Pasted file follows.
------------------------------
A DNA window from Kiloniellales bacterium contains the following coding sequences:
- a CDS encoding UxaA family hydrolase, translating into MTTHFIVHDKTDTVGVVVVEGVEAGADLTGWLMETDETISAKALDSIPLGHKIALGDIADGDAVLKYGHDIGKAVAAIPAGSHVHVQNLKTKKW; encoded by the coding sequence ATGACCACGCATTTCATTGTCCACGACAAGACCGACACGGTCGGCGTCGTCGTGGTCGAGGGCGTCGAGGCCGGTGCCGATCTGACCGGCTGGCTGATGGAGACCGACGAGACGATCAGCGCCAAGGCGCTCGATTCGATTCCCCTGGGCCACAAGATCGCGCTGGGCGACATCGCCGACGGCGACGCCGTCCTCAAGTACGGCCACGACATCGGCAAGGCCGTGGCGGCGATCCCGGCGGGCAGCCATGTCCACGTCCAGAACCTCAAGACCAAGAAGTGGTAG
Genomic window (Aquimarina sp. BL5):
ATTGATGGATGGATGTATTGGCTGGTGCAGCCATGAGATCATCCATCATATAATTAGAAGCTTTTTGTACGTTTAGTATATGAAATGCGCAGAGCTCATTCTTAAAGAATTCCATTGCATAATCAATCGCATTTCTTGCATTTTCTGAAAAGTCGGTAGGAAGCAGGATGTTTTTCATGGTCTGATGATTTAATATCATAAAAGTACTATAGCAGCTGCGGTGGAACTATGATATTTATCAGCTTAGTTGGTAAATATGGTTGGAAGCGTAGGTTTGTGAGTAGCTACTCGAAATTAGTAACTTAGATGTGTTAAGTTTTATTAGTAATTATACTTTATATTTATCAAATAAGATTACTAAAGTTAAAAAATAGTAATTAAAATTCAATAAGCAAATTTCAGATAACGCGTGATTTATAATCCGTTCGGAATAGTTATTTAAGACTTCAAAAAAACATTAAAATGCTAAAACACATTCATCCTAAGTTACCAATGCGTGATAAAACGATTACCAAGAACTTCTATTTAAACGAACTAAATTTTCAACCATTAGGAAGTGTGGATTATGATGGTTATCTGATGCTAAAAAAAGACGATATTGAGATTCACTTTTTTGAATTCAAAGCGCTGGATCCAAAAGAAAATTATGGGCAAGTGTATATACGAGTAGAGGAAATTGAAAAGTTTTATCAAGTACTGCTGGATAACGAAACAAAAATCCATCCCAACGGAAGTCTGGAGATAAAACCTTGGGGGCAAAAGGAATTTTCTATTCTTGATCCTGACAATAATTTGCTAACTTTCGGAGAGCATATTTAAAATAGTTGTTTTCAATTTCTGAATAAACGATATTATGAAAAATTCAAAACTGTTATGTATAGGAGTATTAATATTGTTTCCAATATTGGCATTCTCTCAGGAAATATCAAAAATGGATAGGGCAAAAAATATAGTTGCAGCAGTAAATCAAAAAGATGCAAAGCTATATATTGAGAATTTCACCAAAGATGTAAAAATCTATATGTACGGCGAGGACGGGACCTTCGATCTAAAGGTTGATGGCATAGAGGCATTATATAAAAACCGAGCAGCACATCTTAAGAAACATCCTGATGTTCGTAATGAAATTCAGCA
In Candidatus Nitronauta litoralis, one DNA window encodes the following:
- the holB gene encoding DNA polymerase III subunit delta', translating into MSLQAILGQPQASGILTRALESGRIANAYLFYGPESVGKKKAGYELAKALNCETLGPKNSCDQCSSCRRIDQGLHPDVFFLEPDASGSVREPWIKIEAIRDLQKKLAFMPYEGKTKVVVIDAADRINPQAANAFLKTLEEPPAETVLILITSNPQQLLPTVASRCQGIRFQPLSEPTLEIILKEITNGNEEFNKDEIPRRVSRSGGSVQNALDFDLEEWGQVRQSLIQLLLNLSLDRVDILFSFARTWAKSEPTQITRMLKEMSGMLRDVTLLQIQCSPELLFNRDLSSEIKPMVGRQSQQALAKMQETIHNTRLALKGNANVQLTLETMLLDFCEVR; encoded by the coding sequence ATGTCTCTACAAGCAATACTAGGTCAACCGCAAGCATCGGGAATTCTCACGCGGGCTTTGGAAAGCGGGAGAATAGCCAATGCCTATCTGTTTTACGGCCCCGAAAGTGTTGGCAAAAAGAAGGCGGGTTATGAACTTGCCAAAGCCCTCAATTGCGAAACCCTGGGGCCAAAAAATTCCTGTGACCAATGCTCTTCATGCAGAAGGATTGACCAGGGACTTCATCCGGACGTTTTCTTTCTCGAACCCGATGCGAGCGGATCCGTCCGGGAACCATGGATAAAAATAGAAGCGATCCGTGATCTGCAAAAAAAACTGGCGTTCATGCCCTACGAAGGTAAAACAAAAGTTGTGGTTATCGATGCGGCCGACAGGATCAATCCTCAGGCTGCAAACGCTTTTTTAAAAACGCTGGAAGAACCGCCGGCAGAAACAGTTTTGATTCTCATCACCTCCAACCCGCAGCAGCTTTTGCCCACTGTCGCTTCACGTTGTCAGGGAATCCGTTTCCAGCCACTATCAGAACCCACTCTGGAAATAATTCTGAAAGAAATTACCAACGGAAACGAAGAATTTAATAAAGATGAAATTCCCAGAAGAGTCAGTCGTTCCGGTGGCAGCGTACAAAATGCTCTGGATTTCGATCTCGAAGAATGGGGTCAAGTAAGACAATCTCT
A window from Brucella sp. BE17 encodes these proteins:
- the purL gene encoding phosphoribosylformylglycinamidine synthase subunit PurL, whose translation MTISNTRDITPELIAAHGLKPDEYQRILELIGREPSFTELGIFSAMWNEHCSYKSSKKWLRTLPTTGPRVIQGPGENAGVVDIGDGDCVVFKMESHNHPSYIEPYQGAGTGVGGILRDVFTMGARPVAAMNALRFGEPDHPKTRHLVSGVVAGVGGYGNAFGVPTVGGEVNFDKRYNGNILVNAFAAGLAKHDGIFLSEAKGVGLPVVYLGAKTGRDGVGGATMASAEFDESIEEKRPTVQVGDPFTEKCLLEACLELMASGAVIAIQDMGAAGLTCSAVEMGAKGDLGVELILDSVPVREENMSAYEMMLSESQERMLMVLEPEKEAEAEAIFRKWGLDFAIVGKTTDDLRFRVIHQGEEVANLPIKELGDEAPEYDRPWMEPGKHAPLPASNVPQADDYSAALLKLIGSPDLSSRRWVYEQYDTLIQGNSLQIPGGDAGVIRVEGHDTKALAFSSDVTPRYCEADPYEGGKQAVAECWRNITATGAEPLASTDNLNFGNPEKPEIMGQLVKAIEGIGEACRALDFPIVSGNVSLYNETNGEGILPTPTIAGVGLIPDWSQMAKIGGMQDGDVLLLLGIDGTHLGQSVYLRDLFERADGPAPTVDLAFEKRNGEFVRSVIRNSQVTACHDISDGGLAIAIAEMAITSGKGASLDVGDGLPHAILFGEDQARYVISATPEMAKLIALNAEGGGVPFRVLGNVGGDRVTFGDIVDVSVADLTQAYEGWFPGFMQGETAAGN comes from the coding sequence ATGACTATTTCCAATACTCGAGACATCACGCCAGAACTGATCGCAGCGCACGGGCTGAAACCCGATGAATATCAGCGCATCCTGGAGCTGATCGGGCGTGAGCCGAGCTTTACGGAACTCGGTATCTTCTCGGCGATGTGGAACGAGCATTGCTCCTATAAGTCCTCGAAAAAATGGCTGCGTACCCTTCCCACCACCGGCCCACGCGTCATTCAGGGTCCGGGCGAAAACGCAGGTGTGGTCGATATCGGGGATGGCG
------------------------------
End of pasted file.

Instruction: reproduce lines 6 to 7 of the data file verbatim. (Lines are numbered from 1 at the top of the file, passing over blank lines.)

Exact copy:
- the holB gene encoding DNA polymerase III subunit delta', translating into MSLQAILGQPQASGILTRALESGRIANAYLFYGPESVGKKKAGYELAKALNCETLGPKNSCDQCSSCRRIDQGLHPDVFFLEPDASGSVREPWIKIEAIRDLQKKLAFMPYEGKTKVVVIDAADRINPQAANAFLKTLEEPPAETVLILITSNPQQLLPTVASRCQGIRFQPLSEPTLEIILKEITNGNEEFNKDEIPRRVSRSGGSVQNALDFDLEEWGQVRQSLIQLLLNLSLDRVDILFSFARTWAKSEPTQITRMLKEMSGMLRDVTLLQIQCSPELLFNRDLSSEIKPMVGRQSQQALAKMQETIHNTRLALKGNANVQLTLETMLLDFCEVR; encoded by the coding sequence ATGTCTCTACAAGCAATACTAGGTCAACCGCAAGCATCGGGAATTCTCACGCGGGCTTTGGAAAGCGGGAGAATAGCCAATGCCTATCTGTTTTACGGCCCCGAAAGTGTTGGCAAAAAGAAGGCGGGTTATGAACTTGCCAAAGCCCTCAATTGCGAAACCCTGGGGCCAAAAAATTCCTGTGACCAATGCTCTTCATGCAGAAGGATTGACCAGGGACTTCATCCGGACGTTTTCTTTCTCGAACCCGATGCGAGCGGATCCGTCCGGGAACCATGGATAAAAATAGAAGCGATCCGTGATCTGCAAAAAAAACTGGCGTTCATGCCCTACGAAGGTAAAACAAAAGTTGTGGTTATCGATGCGGCCGACAGGATCAATCCTCAGGCTGCAAACGCTTTTTTAAAAACGCTGGAAGAACCGCCGGCAGAAACAGTTTTGATTCTCATCACCTCCAACCCGCAGCAGCTTTTGCCCACTGTCGCTTCACGTTGTCAGGGAATCCGTTTCCAGCCACTATCAGAACCCACTCTGGAAATAATTCTGAAAGAAATTACCAACGGAAACGAAGAATTTAATAAAGATGAAATTCCCAGAAGAGTCAGTCGTTCCGGTGGCAGCGTACAAAATGCTCTGGATTTCGATCTCGAAGAATGGGGTCAAGTAAGACAATCTCT
A window from Brucella sp. BE17 encodes these proteins: